At Hwange Horseback Safaris, we believe in getting our hooves dirty, and helping with conservation in the incredible local ecosystem.
What are Snares?
Snares are typically wire nooses set in the bush with the intent of strangling an animal. Poachers generally set snares to capture edible game meat. While poaching is highly illegal in Zimbabwe, with perpetrators facing penalties of up to nine years in prison, the setting of snares continues and poses massive risks to the local ecosystem. Snares are indiscriminate killers. While a poacher might hope to capture a bushbuck, an endangered painted dog might find itself entangled in this trap.
What are the root causes behind snaring?
Lack of education, food insecurity, and unemployment are top amongst a plethora of other factors that lead a poacher to set a snare. Obtaining a hunting permit and sustainably taking meat is expensive and is out of reach for most locals.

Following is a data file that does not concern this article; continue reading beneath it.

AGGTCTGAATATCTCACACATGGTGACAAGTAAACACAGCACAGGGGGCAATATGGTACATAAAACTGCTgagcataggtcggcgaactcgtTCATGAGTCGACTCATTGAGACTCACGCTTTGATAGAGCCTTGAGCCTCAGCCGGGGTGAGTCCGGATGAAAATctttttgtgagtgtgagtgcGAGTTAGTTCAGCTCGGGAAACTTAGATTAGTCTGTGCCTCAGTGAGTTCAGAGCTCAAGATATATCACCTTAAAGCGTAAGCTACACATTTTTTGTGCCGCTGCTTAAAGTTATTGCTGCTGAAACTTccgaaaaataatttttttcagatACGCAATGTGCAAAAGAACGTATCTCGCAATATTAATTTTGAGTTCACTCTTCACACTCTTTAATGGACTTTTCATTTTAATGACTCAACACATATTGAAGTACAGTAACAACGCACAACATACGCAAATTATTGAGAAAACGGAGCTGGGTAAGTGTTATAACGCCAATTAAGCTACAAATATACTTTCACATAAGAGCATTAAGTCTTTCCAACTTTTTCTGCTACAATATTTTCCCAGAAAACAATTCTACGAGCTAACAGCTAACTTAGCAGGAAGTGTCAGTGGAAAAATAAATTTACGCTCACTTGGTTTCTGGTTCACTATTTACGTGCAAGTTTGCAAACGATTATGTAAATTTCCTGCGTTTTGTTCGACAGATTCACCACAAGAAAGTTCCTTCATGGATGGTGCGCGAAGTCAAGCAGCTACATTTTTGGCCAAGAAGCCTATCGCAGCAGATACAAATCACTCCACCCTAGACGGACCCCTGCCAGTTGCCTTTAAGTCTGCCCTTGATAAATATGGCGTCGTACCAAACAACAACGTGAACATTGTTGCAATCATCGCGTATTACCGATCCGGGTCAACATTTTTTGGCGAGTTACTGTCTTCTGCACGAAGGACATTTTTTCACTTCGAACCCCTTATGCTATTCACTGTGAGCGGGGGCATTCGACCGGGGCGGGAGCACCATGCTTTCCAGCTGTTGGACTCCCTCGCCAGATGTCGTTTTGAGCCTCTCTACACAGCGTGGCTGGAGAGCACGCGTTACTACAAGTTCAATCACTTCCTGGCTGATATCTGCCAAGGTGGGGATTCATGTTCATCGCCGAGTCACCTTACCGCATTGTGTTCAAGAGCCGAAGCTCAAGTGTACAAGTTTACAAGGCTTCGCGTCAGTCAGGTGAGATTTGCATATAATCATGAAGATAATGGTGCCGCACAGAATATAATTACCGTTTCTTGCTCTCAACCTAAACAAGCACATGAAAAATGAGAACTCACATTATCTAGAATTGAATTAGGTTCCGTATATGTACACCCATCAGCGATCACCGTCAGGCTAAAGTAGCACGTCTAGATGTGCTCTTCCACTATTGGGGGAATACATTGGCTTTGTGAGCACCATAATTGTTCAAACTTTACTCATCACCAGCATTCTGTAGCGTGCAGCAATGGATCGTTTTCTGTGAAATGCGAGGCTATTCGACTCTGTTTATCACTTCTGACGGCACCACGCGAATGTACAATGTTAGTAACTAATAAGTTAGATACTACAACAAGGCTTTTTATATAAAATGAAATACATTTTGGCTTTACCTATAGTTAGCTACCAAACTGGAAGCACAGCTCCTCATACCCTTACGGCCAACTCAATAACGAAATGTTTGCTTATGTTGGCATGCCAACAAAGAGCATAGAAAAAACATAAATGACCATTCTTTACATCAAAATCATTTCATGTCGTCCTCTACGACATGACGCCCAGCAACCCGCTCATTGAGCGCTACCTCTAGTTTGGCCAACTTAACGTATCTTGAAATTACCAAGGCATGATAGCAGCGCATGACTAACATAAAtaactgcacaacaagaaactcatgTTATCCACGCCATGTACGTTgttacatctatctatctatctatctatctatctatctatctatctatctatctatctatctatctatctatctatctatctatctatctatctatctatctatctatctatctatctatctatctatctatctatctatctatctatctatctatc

How Does HHS Help?
Frequent Foot snare sweeps with anti-poaching specialist, Oliver Rønner
Partners with Conservation Wildlife Fund Anti-poachers
HHS volunteers trained on how to snare sweep
Horseback patrols through the bush promote presence over vast areas.
Uses Painted Dog Conservation as an educational center for HHS volunteers
Inform local darting experts when snares are spotted on large animals.
Impacts of our efforts
To date, we have removed hundreds of snares from the bush. These snares range from elephant to guinea fowl.
Noticeable reduced poaching activity in local areas.
Over 30 volunteers educated on the impacts of snares, and sweeping techniques.
Turning Snares Into Art